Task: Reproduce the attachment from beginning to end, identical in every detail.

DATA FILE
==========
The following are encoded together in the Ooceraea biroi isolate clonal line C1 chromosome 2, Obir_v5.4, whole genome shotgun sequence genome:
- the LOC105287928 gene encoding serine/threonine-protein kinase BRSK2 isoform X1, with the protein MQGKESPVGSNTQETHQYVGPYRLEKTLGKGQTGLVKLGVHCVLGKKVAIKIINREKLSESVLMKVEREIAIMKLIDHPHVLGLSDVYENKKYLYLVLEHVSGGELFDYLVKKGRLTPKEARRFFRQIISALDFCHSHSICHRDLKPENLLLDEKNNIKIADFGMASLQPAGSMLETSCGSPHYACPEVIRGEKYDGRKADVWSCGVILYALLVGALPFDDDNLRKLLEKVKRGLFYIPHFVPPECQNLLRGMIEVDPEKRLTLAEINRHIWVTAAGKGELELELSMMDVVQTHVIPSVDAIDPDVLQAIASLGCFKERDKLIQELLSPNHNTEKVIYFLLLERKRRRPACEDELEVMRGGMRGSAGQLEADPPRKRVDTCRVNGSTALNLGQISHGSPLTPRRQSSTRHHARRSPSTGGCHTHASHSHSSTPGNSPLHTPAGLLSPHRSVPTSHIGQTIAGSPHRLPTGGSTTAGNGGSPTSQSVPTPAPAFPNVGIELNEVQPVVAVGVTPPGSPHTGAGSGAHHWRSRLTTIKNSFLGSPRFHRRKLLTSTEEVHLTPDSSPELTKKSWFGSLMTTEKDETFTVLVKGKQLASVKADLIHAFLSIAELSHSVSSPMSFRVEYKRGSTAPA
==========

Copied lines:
The following are encoded together in the Ooceraea biroi isolate clonal line C1 chromosome 2, Obir_v5.4, whole genome shotgun sequence genome:
- the LOC105287928 gene encoding serine/threonine-protein kinase BRSK2 isoform X1, with the protein MQGKESPVGSNTQETHQYVGPYRLEKTLGKGQTGLVKLGVHCVLGKKVAIKIINREKLSESVLMKVEREIAIMKLIDHPHVLGLSDVYENKKYLYLVLEHVSGGELFDYLVKKGRLTPKEARRFFRQIISALDFCHSHSICHRDLKPENLLLDEKNNIKIADFGMASLQPAGSMLETSCGSPHYACPEVIRGEKYDGRKADVWSCGVILYALLVGALPFDDDNLRKLLEKVKRGLFYIPHFVPPECQNLLRGMIEVDPEKRLTLAEINRHIWVTAAGKGELELELSMMDVVQTHVIPSVDAIDPDVLQAIASLGCFKERDKLIQELLSPNHNTEKVIYFLLLERKRRRPACEDELEVMRGGMRGSAGQLEADPPRKRVDTCRVNGSTALNLGQISHGSPLTPRRQSSTRHHARRSPSTGGCHTHASHSHSSTPGNSPLHTPAGLLSPHRSVPTSHIGQTIAGSPHRLPTGGSTTAGNGGSPTSQSVPTPAPAFPNVGIELNEVQPVVAVGVTPPGSPHTGAGSGAHHWRSRLTTIKNSFLGSPRFHRRKLLTSTEEVHLTPDSSPELTKKSWFGSLMTTEKDETFTVLVKGKQLASVKADLIHAFLSIAELSHSVSSPMSFRVEYKRGSTAPA